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Organizational culture

Improving the Organizational Culture

Changing an organization’s culture is no small feat. It takes time and persistence. But a lean organization is one that is fundamentally human-centered, one that enables people to thrive and grow. If we focus more on leadership mindset and behavior, and less on the mechanical aspects of operational excellence, it should be easier to create the culture we want.[1]

The literature on organizational culture improvement is agog with principles of improvement in culture as well as  keys to creating a high performance culture. We will leave detailed browsing of these to more interested quality professionals. I have picked up one topic for a closer view here.

What follows in extracted script of the video The Westrum Model for Improving Organizational Culture

In 1988, Ron Westrum developed a typology of organizational cultures.

  • Pathological or power-oriented organizations are characterized by large amounts of fear and threat. People often hoard information or withhold it for political reasons or distort it to make themselves look better.
  • Bureaucratic, rule-oriented organizations protect departments. Those in the department want to maintain their turf, insist on their own rules, and generally do things by the book, their book.
  • Generative or performance-oriented organizations focus on the mission. How do we accomplish our goal? Everything is subordinated to good performance, to doing what we’re supposed to do.

Westrum’s further insight was that the organizational culture predicts the way information flows through an organization. Westrum provides three characteristics of good information.

  • First, it provides answers to the questions that the receiver needs answered.
  • Second, it is timely.
  • Lastly, it is presented in such a way that it can be effectively used by the receiver.

Good information flow is critical to the safe and effective operation of high-tempo and high-consequence environments, including technology organizations.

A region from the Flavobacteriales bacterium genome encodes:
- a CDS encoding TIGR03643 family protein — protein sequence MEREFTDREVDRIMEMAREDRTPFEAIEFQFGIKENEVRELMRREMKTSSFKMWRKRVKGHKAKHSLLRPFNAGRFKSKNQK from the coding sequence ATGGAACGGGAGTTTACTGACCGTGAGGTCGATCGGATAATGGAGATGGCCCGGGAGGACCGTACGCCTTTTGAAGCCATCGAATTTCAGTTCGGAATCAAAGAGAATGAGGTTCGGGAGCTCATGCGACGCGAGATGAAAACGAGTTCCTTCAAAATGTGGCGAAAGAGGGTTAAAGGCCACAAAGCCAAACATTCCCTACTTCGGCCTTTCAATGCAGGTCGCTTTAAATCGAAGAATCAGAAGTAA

Additional insight from Westrum was that this definition of organizational culture predicts performance outcomes.

To go into more detail regarding the typology, this table on screen helps with describing the behavior seen in three types of cultures outlined: pathological, bureaucratic, and generative.

This shows the high-performing organizations are actually continuously learning and improving and trying to get better.

Culture enables information processing through three mechanisms.

  • First, in organizations with a generative culture, people collaborate more effectively and there is a higher level of trust both across the organization and up and down the hierarchy.
  • Second, generative culture emphasizes the mission, an emphasis that allows people involved to put aside their personal issues and also the departmental issues that are so evident in bureaucratic organizations. The mission is primary.
  • Third, generativity encourages a level playing field, in which hierarchy plays less of a role.

A good culture is reflected in the high level of collaboration and trust inside the organization. In addition, a better organizational culture can indicate higher-quality decision making. In a team with a generative culture, not only is the better information available for making decisions, but those decisions are more easily reversed if they turn out to be wrong, because the team is more likely to be open and transparent. Problems are also more rapidly discovered and addressed.

Ultimately, culture predicts software delivery performance, organizational performance, and leads to higher levels of job satisfaction.[2]

Value creation in the past was a function of economies of industrial scale: mass production and the high efficiency of repeatable tasks. The value of products and services today is based more and more on creativity – the innovative ways that they take advantage of new materials, technologies, and processes.

The means and speed of the value creation will bring massive disruption. Therefore, the only question that any organizational culture improvement initiative should address is whether your company is going to cause it or fall victim to it.[3]

[1] Why You’re Struggling to Improve Company Culture? = Dan Markovitz

[2] The Westrum Model for Improving Organizational Culture

[3] Value creation in the future

By ASHOK M VAISHNAV

In July 2011, I opted to retire from my active career as a practicing management professional. In the 38 years that I pursued this career, I had opportunity to work in diverse capacities, in small-to-medium-to-large engineering companies. Whether I was setting up Greenfield projects or Brownfield projects, nurturing the new start-ups or accelerating the stabilized unit to a next phase growth, I had many more occasions to take the paths uncharted. The life then was so challenging!
One of the biggest casualty in that phase was my disregards towards my hobbies - Be with The Family, Enjoy Music form Films of 1940s to mid-1970s period, write on whatever I liked to read, pursue amateur photography and indulge in solving the chess problems.
So I commenced my Second Innings to focus on this area of my life as the primary occupation.
At the end of four years, I am now quite a regular blogger. I have been able to build a few very strong pen-relationships.
I maintain contact with 38-years of my First Innings as freelance trainer and process facilitator.
And yet,
The woods are lovely, dark and deep.
But I have promises to keep,
And miles to go before I sleep,
And miles to go before I sleep.

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